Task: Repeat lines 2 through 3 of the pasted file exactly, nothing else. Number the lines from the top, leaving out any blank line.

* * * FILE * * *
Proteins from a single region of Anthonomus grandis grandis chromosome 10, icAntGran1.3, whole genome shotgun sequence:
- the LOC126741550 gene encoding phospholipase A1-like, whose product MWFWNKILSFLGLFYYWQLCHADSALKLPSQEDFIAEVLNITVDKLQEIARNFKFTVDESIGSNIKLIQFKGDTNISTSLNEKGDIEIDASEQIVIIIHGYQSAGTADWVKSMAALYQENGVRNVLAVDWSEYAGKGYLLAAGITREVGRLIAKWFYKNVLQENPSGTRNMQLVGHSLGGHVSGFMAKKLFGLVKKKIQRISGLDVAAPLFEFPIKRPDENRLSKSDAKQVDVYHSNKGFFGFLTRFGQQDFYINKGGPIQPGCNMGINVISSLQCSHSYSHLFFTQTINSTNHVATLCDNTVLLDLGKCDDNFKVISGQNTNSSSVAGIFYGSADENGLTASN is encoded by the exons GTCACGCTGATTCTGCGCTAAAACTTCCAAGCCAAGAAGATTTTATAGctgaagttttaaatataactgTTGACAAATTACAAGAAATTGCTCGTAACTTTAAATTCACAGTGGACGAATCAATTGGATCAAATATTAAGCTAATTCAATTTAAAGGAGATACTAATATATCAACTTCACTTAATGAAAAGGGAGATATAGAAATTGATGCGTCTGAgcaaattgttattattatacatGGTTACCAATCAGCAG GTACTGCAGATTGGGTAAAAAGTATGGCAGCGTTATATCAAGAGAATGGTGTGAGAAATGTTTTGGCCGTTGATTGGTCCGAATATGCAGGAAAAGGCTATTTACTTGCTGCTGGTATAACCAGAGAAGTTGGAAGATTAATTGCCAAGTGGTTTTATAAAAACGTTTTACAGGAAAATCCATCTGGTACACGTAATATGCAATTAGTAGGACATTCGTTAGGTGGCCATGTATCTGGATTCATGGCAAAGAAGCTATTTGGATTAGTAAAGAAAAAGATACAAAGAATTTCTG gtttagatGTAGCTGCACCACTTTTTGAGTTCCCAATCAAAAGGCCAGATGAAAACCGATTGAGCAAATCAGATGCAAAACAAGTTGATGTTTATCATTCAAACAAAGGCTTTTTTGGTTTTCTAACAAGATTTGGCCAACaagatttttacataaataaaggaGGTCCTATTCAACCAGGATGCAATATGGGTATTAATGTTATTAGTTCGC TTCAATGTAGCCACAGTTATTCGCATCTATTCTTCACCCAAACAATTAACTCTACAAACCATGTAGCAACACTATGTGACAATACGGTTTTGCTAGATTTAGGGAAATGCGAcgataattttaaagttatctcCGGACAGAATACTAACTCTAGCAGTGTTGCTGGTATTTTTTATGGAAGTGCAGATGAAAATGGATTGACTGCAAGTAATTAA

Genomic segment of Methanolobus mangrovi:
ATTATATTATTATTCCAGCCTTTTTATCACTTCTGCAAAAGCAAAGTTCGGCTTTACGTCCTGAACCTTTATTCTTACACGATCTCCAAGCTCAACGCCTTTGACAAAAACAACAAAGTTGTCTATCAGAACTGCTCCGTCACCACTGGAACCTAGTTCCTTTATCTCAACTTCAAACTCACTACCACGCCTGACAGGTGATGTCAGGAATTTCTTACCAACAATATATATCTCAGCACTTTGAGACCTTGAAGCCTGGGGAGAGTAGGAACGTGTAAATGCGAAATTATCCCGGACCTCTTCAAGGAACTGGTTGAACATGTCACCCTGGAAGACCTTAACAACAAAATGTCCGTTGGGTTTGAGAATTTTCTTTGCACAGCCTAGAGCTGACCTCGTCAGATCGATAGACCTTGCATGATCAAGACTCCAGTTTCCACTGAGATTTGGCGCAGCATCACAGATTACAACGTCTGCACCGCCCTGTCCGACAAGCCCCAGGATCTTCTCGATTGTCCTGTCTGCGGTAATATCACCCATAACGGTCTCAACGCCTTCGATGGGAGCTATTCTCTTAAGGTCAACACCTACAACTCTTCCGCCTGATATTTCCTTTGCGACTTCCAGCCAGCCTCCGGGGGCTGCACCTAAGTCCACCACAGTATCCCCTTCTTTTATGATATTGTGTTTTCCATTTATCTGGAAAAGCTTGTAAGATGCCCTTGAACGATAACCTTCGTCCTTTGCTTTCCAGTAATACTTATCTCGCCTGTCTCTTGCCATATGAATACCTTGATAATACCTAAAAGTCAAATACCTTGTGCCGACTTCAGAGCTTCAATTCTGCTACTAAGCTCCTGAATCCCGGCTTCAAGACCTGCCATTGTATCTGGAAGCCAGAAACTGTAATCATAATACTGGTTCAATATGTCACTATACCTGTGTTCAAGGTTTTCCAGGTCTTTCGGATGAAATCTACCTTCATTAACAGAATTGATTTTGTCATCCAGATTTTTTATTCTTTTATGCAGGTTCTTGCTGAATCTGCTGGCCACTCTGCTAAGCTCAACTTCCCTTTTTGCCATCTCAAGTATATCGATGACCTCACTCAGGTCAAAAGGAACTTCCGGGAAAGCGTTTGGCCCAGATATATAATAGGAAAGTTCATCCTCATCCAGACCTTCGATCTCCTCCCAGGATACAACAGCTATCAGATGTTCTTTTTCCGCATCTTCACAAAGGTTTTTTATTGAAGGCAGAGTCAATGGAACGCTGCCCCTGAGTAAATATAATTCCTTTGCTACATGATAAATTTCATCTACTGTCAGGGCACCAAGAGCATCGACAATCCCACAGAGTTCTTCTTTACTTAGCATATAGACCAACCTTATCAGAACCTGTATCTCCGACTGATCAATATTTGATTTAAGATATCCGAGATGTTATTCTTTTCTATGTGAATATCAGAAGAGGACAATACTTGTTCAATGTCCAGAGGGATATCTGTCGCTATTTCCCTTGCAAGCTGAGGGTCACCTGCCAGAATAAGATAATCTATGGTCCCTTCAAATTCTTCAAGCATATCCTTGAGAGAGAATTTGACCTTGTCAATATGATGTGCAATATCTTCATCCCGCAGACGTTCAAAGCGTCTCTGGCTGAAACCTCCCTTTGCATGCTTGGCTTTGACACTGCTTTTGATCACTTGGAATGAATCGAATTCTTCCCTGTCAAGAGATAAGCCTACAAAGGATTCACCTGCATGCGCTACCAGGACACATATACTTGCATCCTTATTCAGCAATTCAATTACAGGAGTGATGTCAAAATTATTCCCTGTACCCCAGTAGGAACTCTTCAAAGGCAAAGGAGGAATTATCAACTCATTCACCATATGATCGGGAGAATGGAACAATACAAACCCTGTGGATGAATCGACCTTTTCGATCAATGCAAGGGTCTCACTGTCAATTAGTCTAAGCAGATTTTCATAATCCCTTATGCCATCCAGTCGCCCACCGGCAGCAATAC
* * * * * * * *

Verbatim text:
- the LOC126741550 gene encoding phospholipase A1-like, whose product MWFWNKILSFLGLFYYWQLCHADSALKLPSQEDFIAEVLNITVDKLQEIARNFKFTVDESIGSNIKLIQFKGDTNISTSLNEKGDIEIDASEQIVIIIHGYQSAGTADWVKSMAALYQENGVRNVLAVDWSEYAGKGYLLAAGITREVGRLIAKWFYKNVLQENPSGTRNMQLVGHSLGGHVSGFMAKKLFGLVKKKIQRISGLDVAAPLFEFPIKRPDENRLSKSDAKQVDVYHSNKGFFGFLTRFGQQDFYINKGGPIQPGCNMGINVISSLQCSHSYSHLFFTQTINSTNHVATLCDNTVLLDLGKCDDNFKVISGQNTNSSSVAGIFYGSADENGLTASN is encoded by the exons GTCACGCTGATTCTGCGCTAAAACTTCCAAGCCAAGAAGATTTTATAGctgaagttttaaatataactgTTGACAAATTACAAGAAATTGCTCGTAACTTTAAATTCACAGTGGACGAATCAATTGGATCAAATATTAAGCTAATTCAATTTAAAGGAGATACTAATATATCAACTTCACTTAATGAAAAGGGAGATATAGAAATTGATGCGTCTGAgcaaattgttattattatacatGGTTACCAATCAGCAG GTACTGCAGATTGGGTAAAAAGTATGGCAGCGTTATATCAAGAGAATGGTGTGAGAAATGTTTTGGCCGTTGATTGGTCCGAATATGCAGGAAAAGGCTATTTACTTGCTGCTGGTATAACCAGAGAAGTTGGAAGATTAATTGCCAAGTGGTTTTATAAAAACGTTTTACAGGAAAATCCATCTGGTACACGTAATATGCAATTAGTAGGACATTCGTTAGGTGGCCATGTATCTGGATTCATGGCAAAGAAGCTATTTGGATTAGTAAAGAAAAAGATACAAAGAATTTCTG gtttagatGTAGCTGCACCACTTTTTGAGTTCCCAATCAAAAGGCCAGATGAAAACCGATTGAGCAAATCAGATGCAAAACAAGTTGATGTTTATCATTCAAACAAAGGCTTTTTTGGTTTTCTAACAAGATTTGGCCAACaagatttttacataaataaaggaGGTCCTATTCAACCAGGATGCAATATGGGTATTAATGTTATTAGTTCGC TTCAATGTAGCCACAGTTATTCGCATCTATTCTTCACCCAAACAATTAACTCTACAAACCATGTAGCAACACTATGTGACAATACGGTTTTGCTAGATTTAGGGAAATGCGAcgataattttaaagttatctcCGGACAGAATACTAACTCTAGCAGTGTTGCTGGTATTTTTTATGGAAGTGCAGATGAAAATGGATTGACTGCAAGTAATTAA

Genomic segment of Methanolobus mangrovi: